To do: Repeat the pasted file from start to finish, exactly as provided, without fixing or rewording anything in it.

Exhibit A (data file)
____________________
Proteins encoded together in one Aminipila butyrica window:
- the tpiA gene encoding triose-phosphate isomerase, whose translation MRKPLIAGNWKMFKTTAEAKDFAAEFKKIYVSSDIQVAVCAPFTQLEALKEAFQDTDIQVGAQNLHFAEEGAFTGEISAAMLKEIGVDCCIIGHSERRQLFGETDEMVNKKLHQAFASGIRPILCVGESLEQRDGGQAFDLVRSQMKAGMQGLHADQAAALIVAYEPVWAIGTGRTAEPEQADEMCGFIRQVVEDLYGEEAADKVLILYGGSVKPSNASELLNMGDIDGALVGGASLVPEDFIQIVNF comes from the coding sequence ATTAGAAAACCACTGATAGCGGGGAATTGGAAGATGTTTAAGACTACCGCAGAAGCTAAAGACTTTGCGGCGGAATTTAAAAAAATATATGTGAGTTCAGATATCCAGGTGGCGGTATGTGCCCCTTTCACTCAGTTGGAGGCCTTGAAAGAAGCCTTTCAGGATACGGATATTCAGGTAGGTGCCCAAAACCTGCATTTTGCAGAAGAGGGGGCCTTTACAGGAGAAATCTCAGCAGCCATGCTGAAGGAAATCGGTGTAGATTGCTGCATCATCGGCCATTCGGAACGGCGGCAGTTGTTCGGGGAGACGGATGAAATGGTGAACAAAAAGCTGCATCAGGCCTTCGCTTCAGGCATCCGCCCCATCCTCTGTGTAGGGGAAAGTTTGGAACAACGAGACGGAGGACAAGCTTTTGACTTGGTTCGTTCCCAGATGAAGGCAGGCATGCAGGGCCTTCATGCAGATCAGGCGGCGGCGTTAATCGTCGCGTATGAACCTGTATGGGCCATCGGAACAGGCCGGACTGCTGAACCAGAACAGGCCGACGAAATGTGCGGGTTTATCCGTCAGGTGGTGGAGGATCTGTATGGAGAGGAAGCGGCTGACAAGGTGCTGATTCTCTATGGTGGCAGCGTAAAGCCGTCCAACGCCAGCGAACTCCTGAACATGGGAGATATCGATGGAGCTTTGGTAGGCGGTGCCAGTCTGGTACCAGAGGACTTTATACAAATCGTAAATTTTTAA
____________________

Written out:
Proteins encoded together in one Aminipila butyrica window:
- the tpiA gene encoding triose-phosphate isomerase, whose translation MRKPLIAGNWKMFKTTAEAKDFAAEFKKIYVSSDIQVAVCAPFTQLEALKEAFQDTDIQVGAQNLHFAEEGAFTGEISAAMLKEIGVDCCIIGHSERRQLFGETDEMVNKKLHQAFASGIRPILCVGESLEQRDGGQAFDLVRSQMKAGMQGLHADQAAALIVAYEPVWAIGTGRTAEPEQADEMCGFIRQVVEDLYGEEAADKVLILYGGSVKPSNASELLNMGDIDGALVGGASLVPEDFIQIVNF comes from the coding sequence ATTAGAAAACCACTGATAGCGGGGAATTGGAAGATGTTTAAGACTACCGCAGAAGCTAAAGACTTTGCGGCGGAATTTAAAAAAATATATGTGAGTTCAGATATCCAGGTGGCGGTATGTGCCCCTTTCACTCAGTTGGAGGCCTTGAAAGAAGCCTTTCAGGATACGGATATTCAGGTAGGTGCCCAAAACCTGCATTTTGCAGAAGAGGGGGCCTTTACAGGAGAAATCTCAGCAGCCATGCTGAAGGAAATCGGTGTAGATTGCTGCATCATCGGCCATTCGGAACGGCGGCAGTTGTTCGGGGAGACGGATGAAATGGTGAACAAAAAGCTGCATCAGGCCTTCGCTTCAGGCATCCGCCCCATCCTCTGTGTAGGGGAAAGTTTGGAACAACGAGACGGAGGACAAGCTTTTGACTTGGTTCGTTCCCAGATGAAGGCAGGCATGCAGGGCCTTCATGCAGATCAGGCGGCGGCGTTAATCGTCGCGTATGAACCTGTATGGGCCATCGGAACAGGCCGGACTGCTGAACCAGAACAGGCCGACGAAATGTGCGGGTTTATCCGTCAGGTGGTGGAGGATCTGTATGGAGAGGAAGCGGCTGACAAGGTGCTGATTCTCTATGGTGGCAGCGTAAAGCCGTCCAACGCCAGCGAACTCCTGAACATGGGAGATATCGATGGAGCTTTGGTAGGCGGTGCCAGTCTGGTACCAGAGGACTTTATACAAATCGTAAATTTTTAA